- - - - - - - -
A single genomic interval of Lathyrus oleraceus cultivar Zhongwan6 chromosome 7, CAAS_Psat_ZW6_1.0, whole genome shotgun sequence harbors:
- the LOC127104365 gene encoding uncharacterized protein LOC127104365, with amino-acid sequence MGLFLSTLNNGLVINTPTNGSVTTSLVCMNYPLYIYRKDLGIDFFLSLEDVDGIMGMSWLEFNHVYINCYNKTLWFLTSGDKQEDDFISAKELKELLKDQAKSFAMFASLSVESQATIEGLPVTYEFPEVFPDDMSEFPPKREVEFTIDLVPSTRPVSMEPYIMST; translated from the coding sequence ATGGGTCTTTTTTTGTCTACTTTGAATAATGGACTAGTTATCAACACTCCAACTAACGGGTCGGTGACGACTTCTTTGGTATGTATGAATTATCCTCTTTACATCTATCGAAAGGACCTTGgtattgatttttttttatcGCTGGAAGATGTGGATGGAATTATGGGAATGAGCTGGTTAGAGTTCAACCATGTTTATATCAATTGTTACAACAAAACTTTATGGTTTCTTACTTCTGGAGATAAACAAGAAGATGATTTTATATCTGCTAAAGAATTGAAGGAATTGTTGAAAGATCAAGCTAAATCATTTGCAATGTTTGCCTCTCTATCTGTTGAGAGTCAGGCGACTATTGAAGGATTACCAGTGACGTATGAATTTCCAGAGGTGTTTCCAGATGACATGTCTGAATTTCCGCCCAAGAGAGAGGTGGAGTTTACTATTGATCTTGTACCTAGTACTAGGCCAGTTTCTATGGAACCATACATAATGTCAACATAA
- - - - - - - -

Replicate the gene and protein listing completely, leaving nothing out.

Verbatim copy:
A single genomic interval of Lathyrus oleraceus cultivar Zhongwan6 chromosome 7, CAAS_Psat_ZW6_1.0, whole genome shotgun sequence harbors:
- the LOC127104365 gene encoding uncharacterized protein LOC127104365, with amino-acid sequence MGLFLSTLNNGLVINTPTNGSVTTSLVCMNYPLYIYRKDLGIDFFLSLEDVDGIMGMSWLEFNHVYINCYNKTLWFLTSGDKQEDDFISAKELKELLKDQAKSFAMFASLSVESQATIEGLPVTYEFPEVFPDDMSEFPPKREVEFTIDLVPSTRPVSMEPYIMST; translated from the coding sequence ATGGGTCTTTTTTTGTCTACTTTGAATAATGGACTAGTTATCAACACTCCAACTAACGGGTCGGTGACGACTTCTTTGGTATGTATGAATTATCCTCTTTACATCTATCGAAAGGACCTTGgtattgatttttttttatcGCTGGAAGATGTGGATGGAATTATGGGAATGAGCTGGTTAGAGTTCAACCATGTTTATATCAATTGTTACAACAAAACTTTATGGTTTCTTACTTCTGGAGATAAACAAGAAGATGATTTTATATCTGCTAAAGAATTGAAGGAATTGTTGAAAGATCAAGCTAAATCATTTGCAATGTTTGCCTCTCTATCTGTTGAGAGTCAGGCGACTATTGAAGGATTACCAGTGACGTATGAATTTCCAGAGGTGTTTCCAGATGACATGTCTGAATTTCCGCCCAAGAGAGAGGTGGAGTTTACTATTGATCTTGTACCTAGTACTAGGCCAGTTTCTATGGAACCATACATAATGTCAACATAA